Clemens, Spygate probes merely entertainment
Posted: Friday February 15, 2008 11:38AM; Updated: Thursday February 21, 2008 11:41AM
I don't do baseball, but I find a common thread between the Clemens hearing and the infamous Destruction of the Tapes. So I'll lead off with a pair of e-mails that get me talking about what I wanted to talk about anyway ... do you find this acceptable?
I'll end the suspense by announcing that these first two letters have earned the buffeted ... make that coveted ... E-mailer of the Week Award, so put your hands together for a big Moshulu Parkway round of applause to Gene Lemire of Toms River, N.J. and David Isaacson of Minneapolis.
From Gene (and incidentally, I know how Toms River got its name... after Dr. John J. River) -- "What the hell is our congress doing spending money looking into past drug use instead of preventing any future abuse?" From Dave -- "Spygate has become a symbol for how to adjust focus on something to avoid 'the something' that truly matters." And he goes on to mention the somethings that truly matter -- price setting by energy conglomerates, the phony war in Iraq, that failure of adequate compensation for indigent NFL veterans, and politicians' lack of the same commitment to these issues.
First the drugs, which I interpret to mean steroids and HGH, which triggered that TV show from the Washington hearing room. Gosh, wasn't it fun, all those politicians pretending they were like something out of Court TV?
Did they have the power to really bring charges? Uh, no. Did they have the power to reach a verdict and impose a penalty? Come on now. So what were they doing there? They appeared at Clemens' request, after he had gone around and personally schmoozed a selected group of them. Somehow there was the vague threat of punishment to Roger for lying to Congress, although the president has gotten away with it for years.
What I saw, though, in the 10 minutes or so that I was able to watch it, was something right out of the old radio show, It Pays to be Ignorant. It was one of my favorites when I was a child. It was a brilliant parody of quiz shows, such as Information Please and The Quiz Kids. This poor old ex-vaudevillian, Tom Howard, would ask his idiot panel a question such as, "Who was buried in Grant's Tomb?" and for 15 minutes or so the most moronic discussion would take place, without the question ever being answered.
The part that I watched of this week's version was Congressman John Tierney trying to get an answer from Clemens to the question, "How do you say three times in your deposition that you never did speak to [Brian] McNamee about steroids and later on acknowledge that, in fact, you had?" And Clemens would bounce this back on one hop... "It was prior."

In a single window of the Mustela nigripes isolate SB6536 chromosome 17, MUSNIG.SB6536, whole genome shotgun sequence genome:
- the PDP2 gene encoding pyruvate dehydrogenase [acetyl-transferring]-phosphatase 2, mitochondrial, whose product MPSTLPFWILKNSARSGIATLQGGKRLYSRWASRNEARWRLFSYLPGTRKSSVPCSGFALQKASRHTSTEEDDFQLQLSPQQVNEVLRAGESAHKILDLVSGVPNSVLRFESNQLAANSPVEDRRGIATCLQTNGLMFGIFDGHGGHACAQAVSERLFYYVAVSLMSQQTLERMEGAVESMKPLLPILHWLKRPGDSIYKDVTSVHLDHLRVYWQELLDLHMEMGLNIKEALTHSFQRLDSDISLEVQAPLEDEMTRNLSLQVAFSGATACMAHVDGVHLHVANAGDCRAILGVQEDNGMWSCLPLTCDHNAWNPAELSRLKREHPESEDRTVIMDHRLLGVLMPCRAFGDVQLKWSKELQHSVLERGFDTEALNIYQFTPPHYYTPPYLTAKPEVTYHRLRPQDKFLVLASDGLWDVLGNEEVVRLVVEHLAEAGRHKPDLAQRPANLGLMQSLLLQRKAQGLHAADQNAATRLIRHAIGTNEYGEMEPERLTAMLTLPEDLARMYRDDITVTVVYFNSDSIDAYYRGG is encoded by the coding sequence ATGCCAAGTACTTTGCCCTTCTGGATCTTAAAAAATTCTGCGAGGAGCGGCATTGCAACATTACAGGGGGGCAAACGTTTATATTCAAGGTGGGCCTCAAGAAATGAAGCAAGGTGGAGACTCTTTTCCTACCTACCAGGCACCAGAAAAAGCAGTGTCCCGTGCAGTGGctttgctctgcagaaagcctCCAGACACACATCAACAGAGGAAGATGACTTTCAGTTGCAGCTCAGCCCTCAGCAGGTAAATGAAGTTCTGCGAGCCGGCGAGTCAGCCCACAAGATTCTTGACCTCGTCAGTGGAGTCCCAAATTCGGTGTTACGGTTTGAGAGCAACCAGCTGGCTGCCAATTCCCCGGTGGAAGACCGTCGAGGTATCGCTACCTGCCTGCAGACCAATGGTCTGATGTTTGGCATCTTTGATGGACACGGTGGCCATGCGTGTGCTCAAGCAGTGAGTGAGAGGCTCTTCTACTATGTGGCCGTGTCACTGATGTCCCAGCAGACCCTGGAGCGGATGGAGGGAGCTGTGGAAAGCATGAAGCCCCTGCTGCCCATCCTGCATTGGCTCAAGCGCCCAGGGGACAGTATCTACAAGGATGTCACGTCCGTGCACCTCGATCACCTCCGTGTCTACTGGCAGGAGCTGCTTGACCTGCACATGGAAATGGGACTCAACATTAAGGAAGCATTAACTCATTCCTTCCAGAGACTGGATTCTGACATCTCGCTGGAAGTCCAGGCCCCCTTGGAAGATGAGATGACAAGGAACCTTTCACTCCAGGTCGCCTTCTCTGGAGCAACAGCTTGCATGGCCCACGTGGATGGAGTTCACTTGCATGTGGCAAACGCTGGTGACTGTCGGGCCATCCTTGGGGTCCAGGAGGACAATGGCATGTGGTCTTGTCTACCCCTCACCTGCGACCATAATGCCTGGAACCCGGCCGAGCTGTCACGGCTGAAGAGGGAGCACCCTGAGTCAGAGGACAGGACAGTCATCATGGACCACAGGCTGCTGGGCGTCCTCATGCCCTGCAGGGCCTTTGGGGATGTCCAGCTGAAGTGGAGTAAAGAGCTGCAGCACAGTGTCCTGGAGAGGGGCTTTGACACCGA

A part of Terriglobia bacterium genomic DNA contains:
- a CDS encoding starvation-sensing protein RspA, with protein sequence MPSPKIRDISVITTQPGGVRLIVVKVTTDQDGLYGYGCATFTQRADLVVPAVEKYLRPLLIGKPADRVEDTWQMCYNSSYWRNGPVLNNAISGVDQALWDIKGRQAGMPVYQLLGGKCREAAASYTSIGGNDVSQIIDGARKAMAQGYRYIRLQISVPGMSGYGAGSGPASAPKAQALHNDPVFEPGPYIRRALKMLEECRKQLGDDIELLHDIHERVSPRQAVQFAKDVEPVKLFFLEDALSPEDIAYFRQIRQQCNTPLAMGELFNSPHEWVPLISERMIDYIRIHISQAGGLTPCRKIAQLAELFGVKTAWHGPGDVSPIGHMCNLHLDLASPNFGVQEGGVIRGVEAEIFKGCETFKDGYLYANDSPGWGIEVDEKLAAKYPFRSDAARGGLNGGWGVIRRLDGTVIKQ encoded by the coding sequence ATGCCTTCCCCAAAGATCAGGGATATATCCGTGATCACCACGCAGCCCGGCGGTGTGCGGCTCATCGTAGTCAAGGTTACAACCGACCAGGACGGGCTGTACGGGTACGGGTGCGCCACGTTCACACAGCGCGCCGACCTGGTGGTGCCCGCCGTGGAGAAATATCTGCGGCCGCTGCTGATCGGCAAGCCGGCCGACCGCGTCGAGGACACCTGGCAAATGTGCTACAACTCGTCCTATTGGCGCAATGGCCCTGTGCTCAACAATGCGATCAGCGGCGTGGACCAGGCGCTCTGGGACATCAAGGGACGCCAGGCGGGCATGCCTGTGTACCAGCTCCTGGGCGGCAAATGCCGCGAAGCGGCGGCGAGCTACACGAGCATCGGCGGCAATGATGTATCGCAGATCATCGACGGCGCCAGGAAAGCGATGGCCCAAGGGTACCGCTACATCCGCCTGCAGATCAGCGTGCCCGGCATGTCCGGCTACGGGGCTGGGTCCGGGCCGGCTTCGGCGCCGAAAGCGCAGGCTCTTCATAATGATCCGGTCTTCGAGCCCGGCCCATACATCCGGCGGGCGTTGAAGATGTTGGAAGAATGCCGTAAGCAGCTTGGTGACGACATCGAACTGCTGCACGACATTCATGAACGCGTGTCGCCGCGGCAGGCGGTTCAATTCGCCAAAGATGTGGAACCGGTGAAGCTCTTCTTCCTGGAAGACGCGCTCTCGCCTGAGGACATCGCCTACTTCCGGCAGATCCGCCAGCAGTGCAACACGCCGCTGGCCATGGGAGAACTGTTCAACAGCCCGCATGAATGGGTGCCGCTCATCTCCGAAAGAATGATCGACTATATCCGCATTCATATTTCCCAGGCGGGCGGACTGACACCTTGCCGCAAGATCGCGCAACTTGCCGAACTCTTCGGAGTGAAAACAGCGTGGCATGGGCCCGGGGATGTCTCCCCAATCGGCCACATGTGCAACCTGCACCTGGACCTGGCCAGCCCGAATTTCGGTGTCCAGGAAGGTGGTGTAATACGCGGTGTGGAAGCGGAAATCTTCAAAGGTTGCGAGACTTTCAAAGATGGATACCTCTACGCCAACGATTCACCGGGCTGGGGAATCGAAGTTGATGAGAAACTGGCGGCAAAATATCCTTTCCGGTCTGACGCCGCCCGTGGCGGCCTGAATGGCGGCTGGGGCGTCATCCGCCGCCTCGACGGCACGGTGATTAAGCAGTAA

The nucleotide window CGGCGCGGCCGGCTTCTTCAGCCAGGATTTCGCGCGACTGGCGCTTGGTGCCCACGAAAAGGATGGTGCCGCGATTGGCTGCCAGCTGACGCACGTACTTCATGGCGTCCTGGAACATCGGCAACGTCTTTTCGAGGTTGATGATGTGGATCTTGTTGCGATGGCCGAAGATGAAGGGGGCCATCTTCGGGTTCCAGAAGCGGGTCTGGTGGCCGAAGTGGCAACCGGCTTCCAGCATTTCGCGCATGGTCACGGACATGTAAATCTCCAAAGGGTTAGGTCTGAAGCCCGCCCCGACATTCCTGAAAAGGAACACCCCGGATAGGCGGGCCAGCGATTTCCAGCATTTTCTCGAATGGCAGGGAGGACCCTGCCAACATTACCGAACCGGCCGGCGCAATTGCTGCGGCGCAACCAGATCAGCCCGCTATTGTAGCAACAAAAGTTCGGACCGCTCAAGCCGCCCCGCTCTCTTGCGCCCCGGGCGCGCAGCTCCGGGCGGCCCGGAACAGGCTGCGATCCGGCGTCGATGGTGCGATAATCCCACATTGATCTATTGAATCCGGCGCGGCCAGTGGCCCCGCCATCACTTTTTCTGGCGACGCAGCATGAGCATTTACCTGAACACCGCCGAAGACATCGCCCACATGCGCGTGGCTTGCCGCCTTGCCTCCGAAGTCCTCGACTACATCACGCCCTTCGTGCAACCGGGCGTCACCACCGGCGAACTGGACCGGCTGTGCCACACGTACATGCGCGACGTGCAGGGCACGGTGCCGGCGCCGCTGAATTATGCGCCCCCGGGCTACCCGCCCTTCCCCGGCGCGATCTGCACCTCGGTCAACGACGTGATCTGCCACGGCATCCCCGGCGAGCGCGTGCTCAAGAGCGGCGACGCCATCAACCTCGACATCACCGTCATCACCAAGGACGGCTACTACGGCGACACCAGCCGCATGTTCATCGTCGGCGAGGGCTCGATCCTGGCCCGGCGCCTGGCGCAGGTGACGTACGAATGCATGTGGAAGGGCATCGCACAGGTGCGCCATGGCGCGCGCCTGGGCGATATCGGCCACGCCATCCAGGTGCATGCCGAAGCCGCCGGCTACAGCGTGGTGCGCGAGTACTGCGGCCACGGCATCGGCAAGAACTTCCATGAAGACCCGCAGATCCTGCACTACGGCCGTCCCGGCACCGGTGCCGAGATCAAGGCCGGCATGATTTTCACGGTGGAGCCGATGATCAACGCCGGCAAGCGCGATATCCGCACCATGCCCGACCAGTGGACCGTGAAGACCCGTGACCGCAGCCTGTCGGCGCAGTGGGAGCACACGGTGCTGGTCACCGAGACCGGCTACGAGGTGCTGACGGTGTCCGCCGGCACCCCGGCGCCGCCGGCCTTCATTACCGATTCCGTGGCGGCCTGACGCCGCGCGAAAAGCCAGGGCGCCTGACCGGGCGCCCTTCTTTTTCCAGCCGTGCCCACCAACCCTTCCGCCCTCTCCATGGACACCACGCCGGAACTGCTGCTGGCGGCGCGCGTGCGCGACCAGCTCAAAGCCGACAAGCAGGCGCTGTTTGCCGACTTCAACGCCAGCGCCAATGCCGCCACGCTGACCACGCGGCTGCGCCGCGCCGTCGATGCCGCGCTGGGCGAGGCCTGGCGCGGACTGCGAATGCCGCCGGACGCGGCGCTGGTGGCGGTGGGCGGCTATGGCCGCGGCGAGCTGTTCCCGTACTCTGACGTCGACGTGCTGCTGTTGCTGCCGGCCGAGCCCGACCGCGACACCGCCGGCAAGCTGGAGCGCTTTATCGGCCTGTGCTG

"What was prior? You contradicted your own deposition."
"It was before that."
"What was before? First you said you didn't, then you admitted you did."
"Not the way you mean it."
I yelled to the Redhead, "You've got to come and watch this! It's Tom Howard and Lulu McConnell!" Just freakin' hilarious. And I watched that silliness for about 10 minutes and then went back to my newspaper.
Now this is going to sound very simplistic to you. If a person is suspected of a crime, bring charges and file them and let the court decide. Why is that such a hard concept to accept? Why give these congressmen and congresswoman a forum to show how dopey they are?
And now I take my simple viewpoint one step farther. Son of Spygate, or The Destruction of the Tapes (not to be confused with The Destruction of the Temple in A.D. 70). Again, if you're going to go after someone on a violation you suspect has been repeated for many years, you launch an investigation, gather evidence and act on it. That's the simplistic viewpoint from one who spent too much time watching cop shows such as NYPD Blue and The Shield. But the way Commissioner Goodell did it was to allow the Patriots to investigate themselves and gather their own evidence.
At least that's the way it was presented ... tapes the Patriots produced, representing six years of ... well, legal, or illegal, or fringe-legal, who knows? evidence, plus "notes and other material," whatever that means. And you have to believe that there was a lot more material, gathered over the course of six years.
Sure, that's the way to do it. Let the suspects bring up a case against themselves. That's the way the NCAA does it when it's checking into violations, and every time I hear that phrase, "The University cooperated in the investigation," I have to laugh, the same as I did with this Goodell thing.